Size: Average shell length of 14 inches. Some reaching over 25 inches. Females are generally twice the size of males.
Habitat: Aquatic. Ponds, marshes, rivers and lakes with muddy bottoms and minimal vegetation. They require elevated sandy nesting areas near shore.
Food: Carnivorous. Insects and crayfish. They use both foraging and ambush techniques to capture prey.
Temperament: Wary, elusive.
Other Info.: Diurnal: active both day and night. Often found basking on logs close to water. When disturbed, will dive under and bury themselves in the mud or sand. Well-adapted for staying under water for a long time, as they can adsorb oxygen through their skin. Very fast, agile swimmers.
Scattered across western NY
Status:Special Concern in NY
Diminishing as waterways become more polluted.
Painted Turtle (Chrysemys picta)
Identifying characteristics: A mid-sized turtle with a relatively low-domed top shell (carapace) that comes in olive to black with yellow/red accents. These accents may diminish with age. The bottom shell (plastron) is a bright orange/red and has a beautiful symmetrical design that looks like it was painted. This pattern may also fade with age. Yellow and red stripes on the neck.
Size: Average shell length of 7-9 inches.
Habitat: Most aquatic habitats, but prefers shallow, calm areas of lakes, ponds and marshes with plenty of vegetation.
Food: Omnivorous. Aquatic and terrestrial plants, slugs, snails, insects, small fish, carrion, algae.
Temperament: Docile, wary.
Other Info.: One of the most common turtles in N. America ranging across the entire continent. Will usually bask in groups on logs and along the shore.
Common across the state.
Red-eared Slider (Trachemys scripta elegans)
AKA: Red-eared Terrapin, Elegant Terrapin
Identifying characteristics: Easily identified by the broad red stripe running from the eye down the head towards the shell, although this may fade in older specimens. Sometimes they may also have a red spot on top of their head. The top shell (carapace) of juveniles starts out as a bright green with yellow and darker green patterns of wavy lines. As they age, the carapace becomes more yellow. As time goes on, the shells take on a more dull and uniform shade of olive. Elderly specimens may have brown to black shells with no patterns. They are easily confused with the Painted Turtle.
Size: Average shell length of 5-6 inches for males and 8 inches for females.
Habitat: Quiet aquatic habitat with abundant vegetation. Ponds, lakes, backwaters.
Food: Omnivorous. Aquatic and terrestrial plants, slugs, snails, insects, small fish, young birds and eggs. Prefers dragonfly larvae.
Temperament: Docile, wary.
Other Info.: Intolerant of colder temperatures, which limits their range and survival in the north. Often found basking on rocks, logs, grass and banks. They are very popular pets and have been introduced as an invasive species in many parts of the world due to the pet trade.
Some populations scattered throughout the state. Populations are the result of artificial introduction.
Status: Rare in NY, but very common throughout the world and in most pet stores.
Spotted Turtle (Clemmys guttata)
Identifying characteristics: Aptly named for its spotted shell, this small turtle has a dark brown or black top shell (carapace) with a pattern of scattered round yellow spots. Its bottom shell (plastron), is either yellow or faint orange with a black blotch on each bony plate (scute). Shell markings may fade with age. Its skin is black and has the same yellow spots as the shell.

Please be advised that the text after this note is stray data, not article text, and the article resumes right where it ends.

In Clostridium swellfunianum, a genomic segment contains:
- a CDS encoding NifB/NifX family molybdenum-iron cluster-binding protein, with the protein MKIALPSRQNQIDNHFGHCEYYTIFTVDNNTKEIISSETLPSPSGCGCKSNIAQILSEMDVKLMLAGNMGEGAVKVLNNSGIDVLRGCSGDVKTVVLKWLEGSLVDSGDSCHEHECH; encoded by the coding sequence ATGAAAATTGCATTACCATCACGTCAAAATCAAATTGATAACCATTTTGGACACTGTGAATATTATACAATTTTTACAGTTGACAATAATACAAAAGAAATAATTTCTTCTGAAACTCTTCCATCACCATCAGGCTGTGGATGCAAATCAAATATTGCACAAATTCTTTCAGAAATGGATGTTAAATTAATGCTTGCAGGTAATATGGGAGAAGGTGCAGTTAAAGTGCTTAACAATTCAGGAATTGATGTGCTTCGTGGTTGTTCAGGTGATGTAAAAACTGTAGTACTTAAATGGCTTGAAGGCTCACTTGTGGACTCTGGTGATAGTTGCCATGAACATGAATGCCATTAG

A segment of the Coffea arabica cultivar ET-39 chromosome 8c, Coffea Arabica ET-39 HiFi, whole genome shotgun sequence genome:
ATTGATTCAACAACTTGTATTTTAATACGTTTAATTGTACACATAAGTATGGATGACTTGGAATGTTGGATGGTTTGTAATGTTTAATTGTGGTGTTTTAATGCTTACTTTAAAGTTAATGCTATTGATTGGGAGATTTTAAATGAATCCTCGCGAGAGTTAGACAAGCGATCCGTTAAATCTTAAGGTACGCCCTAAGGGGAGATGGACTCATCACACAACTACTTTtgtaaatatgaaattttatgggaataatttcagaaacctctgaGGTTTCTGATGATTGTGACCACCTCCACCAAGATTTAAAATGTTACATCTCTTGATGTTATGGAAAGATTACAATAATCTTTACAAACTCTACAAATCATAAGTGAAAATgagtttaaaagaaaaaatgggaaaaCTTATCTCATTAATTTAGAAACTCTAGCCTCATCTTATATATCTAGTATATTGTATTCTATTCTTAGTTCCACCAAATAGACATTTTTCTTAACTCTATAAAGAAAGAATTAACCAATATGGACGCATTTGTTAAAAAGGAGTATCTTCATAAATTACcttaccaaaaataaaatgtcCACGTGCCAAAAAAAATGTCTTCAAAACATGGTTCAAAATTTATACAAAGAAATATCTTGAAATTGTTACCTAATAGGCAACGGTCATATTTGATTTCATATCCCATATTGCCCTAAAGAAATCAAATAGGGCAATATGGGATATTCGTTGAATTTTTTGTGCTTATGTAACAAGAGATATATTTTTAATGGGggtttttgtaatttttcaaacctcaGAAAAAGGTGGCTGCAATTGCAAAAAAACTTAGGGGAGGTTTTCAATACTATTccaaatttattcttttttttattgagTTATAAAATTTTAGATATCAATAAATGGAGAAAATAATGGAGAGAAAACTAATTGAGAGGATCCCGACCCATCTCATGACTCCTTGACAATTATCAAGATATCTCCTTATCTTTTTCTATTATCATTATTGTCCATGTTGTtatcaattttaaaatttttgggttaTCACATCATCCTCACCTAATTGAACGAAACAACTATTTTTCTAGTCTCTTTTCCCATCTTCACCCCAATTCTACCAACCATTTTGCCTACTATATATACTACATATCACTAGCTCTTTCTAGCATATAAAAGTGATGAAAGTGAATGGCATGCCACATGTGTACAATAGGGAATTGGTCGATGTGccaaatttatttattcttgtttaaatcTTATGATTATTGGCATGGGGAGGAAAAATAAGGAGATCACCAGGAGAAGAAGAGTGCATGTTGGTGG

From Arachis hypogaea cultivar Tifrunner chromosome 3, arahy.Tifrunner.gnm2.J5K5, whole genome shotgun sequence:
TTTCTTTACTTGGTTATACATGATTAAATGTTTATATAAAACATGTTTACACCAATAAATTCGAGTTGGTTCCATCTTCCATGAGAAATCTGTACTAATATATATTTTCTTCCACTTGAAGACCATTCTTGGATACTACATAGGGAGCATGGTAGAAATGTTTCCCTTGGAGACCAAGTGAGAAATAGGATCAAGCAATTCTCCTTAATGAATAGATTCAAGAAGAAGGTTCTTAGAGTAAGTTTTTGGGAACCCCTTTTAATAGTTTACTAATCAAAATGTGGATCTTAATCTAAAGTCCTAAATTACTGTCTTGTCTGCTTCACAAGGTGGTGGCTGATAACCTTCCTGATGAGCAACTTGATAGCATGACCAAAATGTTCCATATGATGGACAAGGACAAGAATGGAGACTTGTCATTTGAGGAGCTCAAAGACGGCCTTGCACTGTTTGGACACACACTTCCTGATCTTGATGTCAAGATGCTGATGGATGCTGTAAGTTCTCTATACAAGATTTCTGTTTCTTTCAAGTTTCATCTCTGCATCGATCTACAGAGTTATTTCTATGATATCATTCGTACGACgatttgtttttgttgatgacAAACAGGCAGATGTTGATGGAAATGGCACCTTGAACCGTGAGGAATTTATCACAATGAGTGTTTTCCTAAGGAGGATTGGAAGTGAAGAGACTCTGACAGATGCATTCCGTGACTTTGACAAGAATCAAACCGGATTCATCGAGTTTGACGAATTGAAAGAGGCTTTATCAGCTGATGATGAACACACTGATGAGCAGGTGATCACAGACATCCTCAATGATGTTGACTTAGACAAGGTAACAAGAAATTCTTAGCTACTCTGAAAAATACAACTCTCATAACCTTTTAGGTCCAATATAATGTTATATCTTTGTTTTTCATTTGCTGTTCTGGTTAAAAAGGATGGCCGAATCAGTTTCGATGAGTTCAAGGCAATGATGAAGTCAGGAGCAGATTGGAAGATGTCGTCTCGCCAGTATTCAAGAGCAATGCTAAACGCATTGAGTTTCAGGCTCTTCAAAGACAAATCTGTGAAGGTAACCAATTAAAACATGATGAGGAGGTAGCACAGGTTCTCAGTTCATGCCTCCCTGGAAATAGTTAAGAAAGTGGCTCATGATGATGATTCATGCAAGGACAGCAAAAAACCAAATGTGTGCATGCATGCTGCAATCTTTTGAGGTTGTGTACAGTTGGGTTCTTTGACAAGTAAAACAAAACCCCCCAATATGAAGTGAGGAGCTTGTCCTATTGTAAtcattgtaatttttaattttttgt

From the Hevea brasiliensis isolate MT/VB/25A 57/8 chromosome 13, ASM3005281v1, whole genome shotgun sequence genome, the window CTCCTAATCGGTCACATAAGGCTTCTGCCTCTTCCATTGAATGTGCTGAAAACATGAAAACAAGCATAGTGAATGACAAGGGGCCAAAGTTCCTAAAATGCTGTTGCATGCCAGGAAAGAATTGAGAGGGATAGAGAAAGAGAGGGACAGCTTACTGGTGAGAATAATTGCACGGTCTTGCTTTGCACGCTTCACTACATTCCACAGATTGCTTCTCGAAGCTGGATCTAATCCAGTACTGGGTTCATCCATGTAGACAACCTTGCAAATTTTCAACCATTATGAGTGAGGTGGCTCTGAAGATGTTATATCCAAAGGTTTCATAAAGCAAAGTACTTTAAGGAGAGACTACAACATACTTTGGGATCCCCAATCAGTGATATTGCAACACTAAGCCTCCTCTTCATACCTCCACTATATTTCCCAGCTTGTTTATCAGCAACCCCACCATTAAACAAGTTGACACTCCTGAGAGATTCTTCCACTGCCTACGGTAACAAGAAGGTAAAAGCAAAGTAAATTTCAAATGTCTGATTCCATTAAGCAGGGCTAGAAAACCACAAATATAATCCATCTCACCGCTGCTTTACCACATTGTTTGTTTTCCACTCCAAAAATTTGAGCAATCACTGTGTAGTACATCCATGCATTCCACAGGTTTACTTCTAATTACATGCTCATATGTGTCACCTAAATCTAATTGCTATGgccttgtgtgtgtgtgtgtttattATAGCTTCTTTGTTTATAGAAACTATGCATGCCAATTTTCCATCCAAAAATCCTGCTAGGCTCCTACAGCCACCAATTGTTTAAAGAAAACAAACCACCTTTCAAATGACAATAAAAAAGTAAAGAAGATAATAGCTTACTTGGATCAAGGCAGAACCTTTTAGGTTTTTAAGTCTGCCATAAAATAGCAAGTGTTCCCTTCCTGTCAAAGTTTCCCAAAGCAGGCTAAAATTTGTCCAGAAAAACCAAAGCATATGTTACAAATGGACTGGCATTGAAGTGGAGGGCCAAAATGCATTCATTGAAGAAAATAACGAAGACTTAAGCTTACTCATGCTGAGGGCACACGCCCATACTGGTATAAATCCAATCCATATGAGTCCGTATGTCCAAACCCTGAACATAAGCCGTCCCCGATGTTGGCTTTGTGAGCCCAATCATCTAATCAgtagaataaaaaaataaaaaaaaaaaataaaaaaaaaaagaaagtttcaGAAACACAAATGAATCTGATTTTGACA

Size: Average shell length of 4.5 inches.
Habitat: Aquatic, preferring shallow waters with muddy bottoms and abundant vegetation. They will travel on land to bask, nest or search for a new habitat and will often be found hiding under leaf debris.
Food: Omnivorous. Aquatic and terrestrial plants, slugs, snails, insects, small fish, crayfish, carrion, algae.
Other Info.: Tolerant of cold temperatures, but not heat, which is why they are generally distributed in northern states. A common pet.
Distributed in small populations across Western NY and the Hudson Valley region.
Status:Special Concern in NY due to loss of habitat and pollution.
Wood Turtle (Clemmys insculpta)
Identifying characteristics: An oblong, dome-shelled turtle with a brown/grey top shell (carapace) with a small central keel. The color of the shell and its fine grain ring pattern looks very similar to wood. The bottom shell (plastron) is yellow with a black blotch on each bony plate (scute). The head is generally black, often with small colored spots, while the limbs may be a lighter color. The neck and portions of the limbs close to the shell are often a yellow or orange.
Size: Average shell length of 6-10 inches.
Habitat: Semi-aquatic. Although they prefer moving water, such as rocky or sandy streams and rivers, they can often be found away from water in bushy and wooded areas. They need moist sand for nesting.
Food: Omnivorous. Herbaceous and woody plants, fruits, fungi, algae, slugs, snails, insects, earthworms, carrion. Feeds both in and out of water.
Other Info.: Diurnal (active both day and night). An odd behavior has been observed in some populations of wood turtle: by stomping their feet or shell on the ground, they encourage earthworms to surface, and then they feast on them.
Well distributed across the state and adjacent states.
Status: common, but numbers are diminishing due to loss of habitat and “removal” by humans.